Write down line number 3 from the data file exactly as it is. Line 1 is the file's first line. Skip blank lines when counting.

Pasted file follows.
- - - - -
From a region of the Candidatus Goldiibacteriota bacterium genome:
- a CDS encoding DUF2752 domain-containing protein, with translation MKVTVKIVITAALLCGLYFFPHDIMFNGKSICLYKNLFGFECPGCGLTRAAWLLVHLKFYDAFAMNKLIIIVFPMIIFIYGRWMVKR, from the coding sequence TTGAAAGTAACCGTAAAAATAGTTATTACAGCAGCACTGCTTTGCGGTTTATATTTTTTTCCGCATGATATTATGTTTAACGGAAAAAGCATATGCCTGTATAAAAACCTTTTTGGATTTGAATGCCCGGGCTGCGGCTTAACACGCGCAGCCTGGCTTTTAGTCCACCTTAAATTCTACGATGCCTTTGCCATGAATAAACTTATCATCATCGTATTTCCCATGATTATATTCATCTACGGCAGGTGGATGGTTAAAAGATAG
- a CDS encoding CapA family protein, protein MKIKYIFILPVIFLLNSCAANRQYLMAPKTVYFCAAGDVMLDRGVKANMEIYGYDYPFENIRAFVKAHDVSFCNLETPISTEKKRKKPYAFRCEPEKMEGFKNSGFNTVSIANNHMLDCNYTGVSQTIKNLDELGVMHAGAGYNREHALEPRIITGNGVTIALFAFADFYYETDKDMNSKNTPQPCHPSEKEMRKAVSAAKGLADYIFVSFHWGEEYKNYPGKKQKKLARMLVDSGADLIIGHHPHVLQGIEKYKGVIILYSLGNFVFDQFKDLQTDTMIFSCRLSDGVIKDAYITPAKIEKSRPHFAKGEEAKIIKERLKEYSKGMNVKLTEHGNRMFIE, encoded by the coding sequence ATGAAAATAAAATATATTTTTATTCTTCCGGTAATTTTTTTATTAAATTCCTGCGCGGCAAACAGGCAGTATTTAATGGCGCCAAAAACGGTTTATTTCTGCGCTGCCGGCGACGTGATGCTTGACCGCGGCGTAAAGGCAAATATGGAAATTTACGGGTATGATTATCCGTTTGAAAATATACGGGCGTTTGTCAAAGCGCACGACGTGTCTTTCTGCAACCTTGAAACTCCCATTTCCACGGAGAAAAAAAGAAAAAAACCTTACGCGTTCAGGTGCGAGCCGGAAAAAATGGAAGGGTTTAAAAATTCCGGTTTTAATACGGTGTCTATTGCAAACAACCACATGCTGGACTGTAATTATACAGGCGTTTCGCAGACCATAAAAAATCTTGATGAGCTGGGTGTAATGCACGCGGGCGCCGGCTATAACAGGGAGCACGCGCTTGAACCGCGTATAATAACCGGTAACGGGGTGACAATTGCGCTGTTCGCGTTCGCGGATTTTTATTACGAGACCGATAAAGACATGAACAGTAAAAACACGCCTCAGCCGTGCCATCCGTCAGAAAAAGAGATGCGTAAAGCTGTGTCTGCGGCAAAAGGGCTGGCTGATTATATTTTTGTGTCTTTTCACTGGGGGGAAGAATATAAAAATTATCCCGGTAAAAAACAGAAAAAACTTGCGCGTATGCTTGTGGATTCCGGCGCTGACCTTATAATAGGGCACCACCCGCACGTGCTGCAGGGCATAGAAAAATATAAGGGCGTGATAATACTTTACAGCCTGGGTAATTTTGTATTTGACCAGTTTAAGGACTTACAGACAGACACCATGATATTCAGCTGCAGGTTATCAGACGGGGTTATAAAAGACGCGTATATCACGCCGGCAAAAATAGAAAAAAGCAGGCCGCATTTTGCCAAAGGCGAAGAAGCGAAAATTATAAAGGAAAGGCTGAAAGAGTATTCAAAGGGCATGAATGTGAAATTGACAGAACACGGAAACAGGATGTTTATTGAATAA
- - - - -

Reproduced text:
- a CDS encoding CapA family protein, protein MKIKYIFILPVIFLLNSCAANRQYLMAPKTVYFCAAGDVMLDRGVKANMEIYGYDYPFENIRAFVKAHDVSFCNLETPISTEKKRKKPYAFRCEPEKMEGFKNSGFNTVSIANNHMLDCNYTGVSQTIKNLDELGVMHAGAGYNREHALEPRIITGNGVTIALFAFADFYYETDKDMNSKNTPQPCHPSEKEMRKAVSAAKGLADYIFVSFHWGEEYKNYPGKKQKKLARMLVDSGADLIIGHHPHVLQGIEKYKGVIILYSLGNFVFDQFKDLQTDTMIFSCRLSDGVIKDAYITPAKIEKSRPHFAKGEEAKIIKERLKEYSKGMNVKLTEHGNRMFIE, encoded by the coding sequence ATGAAAATAAAATATATTTTTATTCTTCCGGTAATTTTTTTATTAAATTCCTGCGCGGCAAACAGGCAGTATTTAATGGCGCCAAAAACGGTTTATTTCTGCGCTGCCGGCGACGTGATGCTTGACCGCGGCGTAAAGGCAAATATGGAAATTTACGGGTATGATTATCCGTTTGAAAATATACGGGCGTTTGTCAAAGCGCACGACGTGTCTTTCTGCAACCTTGAAACTCCCATTTCCACGGAGAAAAAAAGAAAAAAACCTTACGCGTTCAGGTGCGAGCCGGAAAAAATGGAAGGGTTTAAAAATTCCGGTTTTAATACGGTGTCTATTGCAAACAACCACATGCTGGACTGTAATTATACAGGCGTTTCGCAGACCATAAAAAATCTTGATGAGCTGGGTGTAATGCACGCGGGCGCCGGCTATAACAGGGAGCACGCGCTTGAACCGCGTATAATAACCGGTAACGGGGTGACAATTGCGCTGTTCGCGTTCGCGGATTTTTATTACGAGACCGATAAAGACATGAACAGTAAAAACACGCCTCAGCCGTGCCATCCGTCAGAAAAAGAGATGCGTAAAGCTGTGTCTGCGGCAAAAGGGCTGGCTGATTATATTTTTGTGTCTTTTCACTGGGGGGAAGAATATAAAAATTATCCCGGTAAAAAACAGAAAAAACTTGCGCGTATGCTTGTGGATTCCGGCGCTGACCTTATAATAGGGCACCACCCGCACGTGCTGCAGGGCATAGAAAAATATAAGGGCGTGATAATACTTTACAGCCTGGGTAATTTTGTATTTGACCAGTTTAAGGACTTACAGACAGACACCATGATATTCAGCTGCAGGTTATCAGACGGGGTTATAAAAGACGCGTATATCACGCCGGCAAAAATAGAAAAAAGCAGGCCGCATTTTGCCAAAGGCGAAGAAGCGAAAATTATAAAGGAAAGGCTGAAAGAGTATTCAAAGGGCATGAATGTGAAATTGACAGAACACGGAAACAGGATGTTTATTGAATAA